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Water Wetting Joint Industry Project (WW-JIP)

Background | Wettability Measurements | Deliverables | Papers

Please contact Luciano Paolinelli for more information on the WW-JIP.

Background
Internal corrosion of oil and gas wells and pipelines made from carbon steel is associated with the presence of water on the pipeline surface. When the circumference of the pipe is fully coated with oil, corrosion will not occur. Increased knowledge of water wetting can increase the confidence of the corrosion engineers and operators on the integrity of the pipeline and can decrease the cost associated with corrosion mitigation.

The factors that contribute to water wetting in pipelines are both hydrodynamical and chemical. Higher oil flow rates and heavier, more viscous oils will have a less tendency for water wetting, while low oil flow rates, light oils and large diameter pipelines are associated with a greater tendency for water wetting. Furthermore, surface active components from the oil, either naturally occurring or added as inhibitors, can alter the wettability of the steel surface, so that it is less likely to be wetted with water, even under less desirable hydrodynamical circumstances.

Wettability Measurements
The Institute for Corrosion and Multiphase Technology (ICMT) has built an extensive knowledge of the water wetting phenomena starting in 2004. In the first phase of the project, the emphasis was on two-phase oil-water flow and in the second phase, which started in November 2009, the emphasis is on three-phase, oil-water-gas flow. The introduction of the third phase (gas) has a tremendous effect on the distribution of liquids on the circumference, and has an extensive effect on water wetting. Knowledge of the wettability of three-phase flow has a special importance for wells, both horizontal and vertical.



Figure 1. The three-phase flow loop is mounted on an inclinable rig, allowing for multiphase and wettability measurements at various inclinations (0°±90°).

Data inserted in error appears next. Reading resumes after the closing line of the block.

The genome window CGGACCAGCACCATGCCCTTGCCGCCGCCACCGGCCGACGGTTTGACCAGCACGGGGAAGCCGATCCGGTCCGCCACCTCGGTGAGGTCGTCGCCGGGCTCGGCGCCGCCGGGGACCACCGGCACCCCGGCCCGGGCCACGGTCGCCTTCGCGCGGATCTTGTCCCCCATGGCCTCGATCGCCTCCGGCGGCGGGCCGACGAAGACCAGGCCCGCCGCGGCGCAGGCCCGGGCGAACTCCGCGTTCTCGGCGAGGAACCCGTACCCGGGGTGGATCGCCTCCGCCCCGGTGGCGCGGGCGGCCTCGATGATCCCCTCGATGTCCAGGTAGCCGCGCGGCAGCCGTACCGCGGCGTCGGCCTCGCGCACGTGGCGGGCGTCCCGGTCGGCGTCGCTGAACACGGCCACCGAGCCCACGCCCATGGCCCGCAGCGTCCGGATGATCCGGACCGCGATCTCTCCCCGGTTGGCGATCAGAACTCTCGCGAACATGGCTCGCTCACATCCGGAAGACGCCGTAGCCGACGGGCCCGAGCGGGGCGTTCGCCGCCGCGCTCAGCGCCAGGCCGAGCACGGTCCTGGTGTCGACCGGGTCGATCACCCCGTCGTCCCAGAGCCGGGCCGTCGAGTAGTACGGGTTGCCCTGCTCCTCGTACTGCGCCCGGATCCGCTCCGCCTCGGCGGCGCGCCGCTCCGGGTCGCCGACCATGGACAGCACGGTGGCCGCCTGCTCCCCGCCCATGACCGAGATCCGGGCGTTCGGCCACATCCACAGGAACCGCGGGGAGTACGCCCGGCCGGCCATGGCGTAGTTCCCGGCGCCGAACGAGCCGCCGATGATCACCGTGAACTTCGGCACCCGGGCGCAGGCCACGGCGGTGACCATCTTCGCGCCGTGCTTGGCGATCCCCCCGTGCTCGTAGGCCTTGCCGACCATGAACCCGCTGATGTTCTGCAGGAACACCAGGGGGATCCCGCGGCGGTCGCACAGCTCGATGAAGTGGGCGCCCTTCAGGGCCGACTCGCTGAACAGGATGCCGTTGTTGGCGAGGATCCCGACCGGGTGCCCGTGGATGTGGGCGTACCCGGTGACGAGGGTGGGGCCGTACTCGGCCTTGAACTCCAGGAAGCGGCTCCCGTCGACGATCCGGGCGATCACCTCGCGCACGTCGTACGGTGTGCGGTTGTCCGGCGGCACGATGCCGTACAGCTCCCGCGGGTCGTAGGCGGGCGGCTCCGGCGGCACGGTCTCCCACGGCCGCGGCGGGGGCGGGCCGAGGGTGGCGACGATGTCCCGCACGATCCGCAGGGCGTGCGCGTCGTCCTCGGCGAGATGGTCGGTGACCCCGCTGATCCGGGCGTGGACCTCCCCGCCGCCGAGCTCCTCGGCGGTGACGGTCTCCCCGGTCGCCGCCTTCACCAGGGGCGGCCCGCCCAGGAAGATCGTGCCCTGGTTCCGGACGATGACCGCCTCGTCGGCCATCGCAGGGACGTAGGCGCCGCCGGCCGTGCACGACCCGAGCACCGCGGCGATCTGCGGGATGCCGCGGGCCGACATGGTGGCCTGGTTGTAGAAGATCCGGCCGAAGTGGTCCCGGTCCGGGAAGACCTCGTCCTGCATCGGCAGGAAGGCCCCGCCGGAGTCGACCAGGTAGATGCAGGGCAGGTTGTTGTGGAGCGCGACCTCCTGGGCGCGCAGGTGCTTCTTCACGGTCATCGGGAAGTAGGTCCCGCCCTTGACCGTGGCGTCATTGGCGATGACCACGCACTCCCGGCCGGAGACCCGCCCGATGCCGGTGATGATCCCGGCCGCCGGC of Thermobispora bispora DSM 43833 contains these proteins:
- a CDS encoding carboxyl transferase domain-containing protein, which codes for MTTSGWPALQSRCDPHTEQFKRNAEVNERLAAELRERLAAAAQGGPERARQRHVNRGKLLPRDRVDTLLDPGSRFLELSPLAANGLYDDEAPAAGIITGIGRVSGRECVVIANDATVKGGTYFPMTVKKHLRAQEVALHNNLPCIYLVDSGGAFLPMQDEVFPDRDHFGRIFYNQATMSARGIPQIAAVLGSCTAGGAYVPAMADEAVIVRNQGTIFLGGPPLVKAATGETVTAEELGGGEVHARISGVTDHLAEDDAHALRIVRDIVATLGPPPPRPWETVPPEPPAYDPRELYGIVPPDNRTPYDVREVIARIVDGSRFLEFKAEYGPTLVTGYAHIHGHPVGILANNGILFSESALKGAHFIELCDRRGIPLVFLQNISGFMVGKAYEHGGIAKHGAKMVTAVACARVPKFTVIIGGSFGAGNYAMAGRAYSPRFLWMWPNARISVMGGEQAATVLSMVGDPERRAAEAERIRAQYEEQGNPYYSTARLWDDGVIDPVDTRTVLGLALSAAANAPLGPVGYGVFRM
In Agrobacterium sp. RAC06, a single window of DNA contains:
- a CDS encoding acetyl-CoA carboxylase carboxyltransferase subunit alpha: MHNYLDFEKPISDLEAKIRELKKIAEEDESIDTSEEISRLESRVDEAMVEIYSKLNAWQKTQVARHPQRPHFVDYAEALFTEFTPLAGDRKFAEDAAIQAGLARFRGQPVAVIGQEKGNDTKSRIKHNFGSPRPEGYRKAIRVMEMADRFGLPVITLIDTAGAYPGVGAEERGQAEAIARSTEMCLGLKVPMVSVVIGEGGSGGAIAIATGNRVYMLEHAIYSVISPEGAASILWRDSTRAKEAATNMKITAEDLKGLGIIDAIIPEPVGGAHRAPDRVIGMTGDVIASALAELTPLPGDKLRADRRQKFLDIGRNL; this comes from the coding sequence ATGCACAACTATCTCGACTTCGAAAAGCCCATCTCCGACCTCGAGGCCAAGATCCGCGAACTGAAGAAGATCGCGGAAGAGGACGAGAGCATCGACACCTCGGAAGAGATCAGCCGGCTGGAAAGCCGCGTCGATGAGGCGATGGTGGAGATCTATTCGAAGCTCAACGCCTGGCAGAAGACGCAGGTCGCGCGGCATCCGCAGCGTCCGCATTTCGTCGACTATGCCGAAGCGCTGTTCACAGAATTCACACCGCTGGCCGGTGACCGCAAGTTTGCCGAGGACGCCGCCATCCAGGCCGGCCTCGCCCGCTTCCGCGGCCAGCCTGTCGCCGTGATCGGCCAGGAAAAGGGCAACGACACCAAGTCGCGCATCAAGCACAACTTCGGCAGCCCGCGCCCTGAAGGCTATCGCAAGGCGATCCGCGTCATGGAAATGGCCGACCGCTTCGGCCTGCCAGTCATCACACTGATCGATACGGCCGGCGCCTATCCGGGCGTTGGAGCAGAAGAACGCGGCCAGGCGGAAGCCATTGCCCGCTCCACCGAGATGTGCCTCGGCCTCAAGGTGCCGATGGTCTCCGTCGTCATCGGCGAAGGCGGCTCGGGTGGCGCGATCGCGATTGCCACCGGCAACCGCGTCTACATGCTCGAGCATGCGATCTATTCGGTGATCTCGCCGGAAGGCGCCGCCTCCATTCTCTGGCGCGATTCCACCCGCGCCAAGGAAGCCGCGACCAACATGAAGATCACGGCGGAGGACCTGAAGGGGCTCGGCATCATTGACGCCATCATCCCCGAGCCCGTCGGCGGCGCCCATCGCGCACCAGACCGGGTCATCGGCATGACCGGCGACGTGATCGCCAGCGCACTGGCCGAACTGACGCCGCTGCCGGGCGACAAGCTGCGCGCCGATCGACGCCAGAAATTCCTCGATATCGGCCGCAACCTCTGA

In order to investigate multiphase flows, the ICMT employs a 4” inclinable flow rig, which allows for measurements to be performed at horizontal, inclined or vertical orientation, in both upwards, and downwards facing flows. The wettability is assessed using conductivity probes, which detect conductivity at the steel surface. Complimentary measurement techniques include fluid sampling, ER-probes, traversing inductance probe and measurements of changes in the concentration of iron, which only occurs if water can wet the pipe surface.

Figure 2. The doughnut cell allows for small scale testing of wettability in two-phase oil-water flow. Animation courtesy of Dan Li.

A small-scale benchtop apparatus has been developed and tested at the ICMT to simulate pipeline flow. This apparatus is named “Doughnut Cell” and makes it possible to conduct two-phase, oil-water flow testing at a much smaller scale than the flow loop testing. As an example, doughnut cell tests take only about 2 gallons of oil, compared to 850 gallons for the flow loop test. Water wetting in two-phase system can therefore be simulated much quicker and in a much less expensive manner.

Deliverables

  • Improved understanding of water wetting and the key factors affecting it
  • A small scale benchtop apparatus for testing of water wetting
  • A costume wettability assessment for particular crude oils
  • Full reports (every six months) documenting the results, analysis and outlining future work
  • A database of water wetting and multiphase flow data which can be made available to other software developers under by special agreement
  • State-of-the-art model of water wetting in oil/water two- and gas/oil/water three phase flows

Papers


Ohio University
Russ College of Engineering
Department of Chemical Engineering
Institute for Corrosion

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Institute for Corrosion and Multiphase Technology
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342 West State Street
Athens, Ohio 45701
Telephone: 740-593-0283
Fax: 740-593-9949